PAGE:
James Pethokoukis

Why we shouldn’t break up the big banks

April 20, 2010

Tyler Cowen gives it his best shot and ends with this recommendation:

If you do wish to break or limit the power of the major banks, running a balanced budget is probably the most important step we could take. It would mean that our government no longer needs to worry so much about financing its activities. Of course such an outcome is distant these days, mostly because American voters love both high government spending and relatively low taxes.

3 TBTF loopholes in the Dodd bill

April 20, 2010

The wonderful Nicole Gelinas explains why she does not think the Dodd bill ends TBTF (as outlined by me):

Faith-based financial reform

April 19, 2010

The timing of the Securities and Exchange Commission’s suit against Goldman Sachs may sway a few doubters. But U.S. financial reform is still partly a matter of faith. That’s one reason for the partisan bickering. Preventing future government bank bailouts relies heavily on Wall Street believing new rules will be enforced and failures will be allowed. For skeptics, though, the current Senate bill leaves enough wiggle room to induce doubt.

Is McConnell right about TBTF?

April 14, 2010

Senate Republican leader Mitch McConnell charges that the Dodd financial reform bill supported by the WH fails to end Too Big To Fail. Is he correct. Well, this bit from Reuters highlights one problem area:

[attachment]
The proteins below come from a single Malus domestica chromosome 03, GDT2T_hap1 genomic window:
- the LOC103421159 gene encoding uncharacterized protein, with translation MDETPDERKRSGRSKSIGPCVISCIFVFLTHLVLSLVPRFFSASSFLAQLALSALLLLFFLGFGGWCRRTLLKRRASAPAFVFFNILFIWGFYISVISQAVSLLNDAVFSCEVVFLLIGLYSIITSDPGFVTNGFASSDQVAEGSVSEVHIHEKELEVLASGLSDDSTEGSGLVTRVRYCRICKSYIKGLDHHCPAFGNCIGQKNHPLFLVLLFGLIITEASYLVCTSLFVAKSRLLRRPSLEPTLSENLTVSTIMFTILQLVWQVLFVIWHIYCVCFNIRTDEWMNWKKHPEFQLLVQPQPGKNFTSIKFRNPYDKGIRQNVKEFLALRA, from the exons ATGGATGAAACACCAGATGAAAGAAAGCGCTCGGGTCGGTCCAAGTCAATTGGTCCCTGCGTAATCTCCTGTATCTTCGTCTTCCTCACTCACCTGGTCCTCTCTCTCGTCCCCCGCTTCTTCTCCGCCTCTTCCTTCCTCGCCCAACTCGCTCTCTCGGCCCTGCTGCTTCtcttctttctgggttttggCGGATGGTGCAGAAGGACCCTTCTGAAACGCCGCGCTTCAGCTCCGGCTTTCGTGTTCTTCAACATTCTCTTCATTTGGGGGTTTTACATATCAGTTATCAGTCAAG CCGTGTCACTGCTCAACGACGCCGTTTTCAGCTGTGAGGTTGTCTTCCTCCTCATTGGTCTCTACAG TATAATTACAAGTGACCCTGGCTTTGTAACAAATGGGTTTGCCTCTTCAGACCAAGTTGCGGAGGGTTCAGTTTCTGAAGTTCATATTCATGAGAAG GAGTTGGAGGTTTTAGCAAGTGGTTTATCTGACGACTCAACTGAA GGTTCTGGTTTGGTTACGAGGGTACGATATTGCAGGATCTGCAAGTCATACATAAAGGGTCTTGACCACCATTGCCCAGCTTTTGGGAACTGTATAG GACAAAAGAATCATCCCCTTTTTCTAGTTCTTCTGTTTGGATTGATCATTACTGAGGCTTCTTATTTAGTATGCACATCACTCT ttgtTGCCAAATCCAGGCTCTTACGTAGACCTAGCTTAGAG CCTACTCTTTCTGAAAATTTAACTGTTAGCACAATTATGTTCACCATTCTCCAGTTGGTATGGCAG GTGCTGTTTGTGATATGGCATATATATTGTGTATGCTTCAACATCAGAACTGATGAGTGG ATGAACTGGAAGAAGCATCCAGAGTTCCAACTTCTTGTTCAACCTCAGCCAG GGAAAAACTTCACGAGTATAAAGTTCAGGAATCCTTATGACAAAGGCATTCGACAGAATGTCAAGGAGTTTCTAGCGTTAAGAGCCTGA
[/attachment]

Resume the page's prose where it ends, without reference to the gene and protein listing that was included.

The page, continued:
Imagining a new consumer finance regulator

April 13, 2010

Alex Pollock does, and the results are not pretty:

Consider a new, independent regulatory bureaucracy filled with ambitious officers and staffers who are interventionist by ideology, believers that people need to be guided for their own good according to the tenets of “behavioral economics,” social democratic by faith, and closely aligned to numerous “consumer advocates.” They will hardly be content with the project of “improving disclosure,” important as that is.

How to really end Too Big To Fail

April 13, 2010

Over at the must-read e21 site, Chris Papagianis provides an excellent counter to the Dodd-Obama financial reform plan. He prefers an approach devised by Oliver Hart and Luigi Zingales. Here are the key details via Papagianis:

7 keys to financial reform

March 30, 2010

Here is what you need to know about financial reform. If a bill in any way allows vast amounts taxpayer money to be poured into banks, then the bill does not end Too Big To Fail. Banks will assume this power will be used. Second, any bill that requires prescience by regulators and then the will to act on unpopular forecasts is doomed to fail. Keep that in mind as your read some key insights from the great Nicole Gelinas on fin reform:

Yup, America hates Big Anything

March 25, 2010

A new poll shows Americans hate Wall Street. Of course, bankers are never popular. But maybe never less so than right now. Yet polls also show Americans cynical about Big Anything — Big Money, Big Business, Big Government. As Sen. John McCain likes to say, the approval ratings of Congress are so low, its only supporters must be paid staffers and blood relatives.

Inside Dodd’s financial reform bill

March 15, 2010

A few thought on the Dodd bill:

1) The key to the consumer finance piece is how much influence regulators have in rule creation. Giving some final veto power to the systemic risk council with a two-third vote is a joke. Would never happen.

Liberals begin to drive financial reform agenda

March 12, 2010

This HuffPo piece backs up my analysis of how liberal activists are starting to drive the financial reform agenda: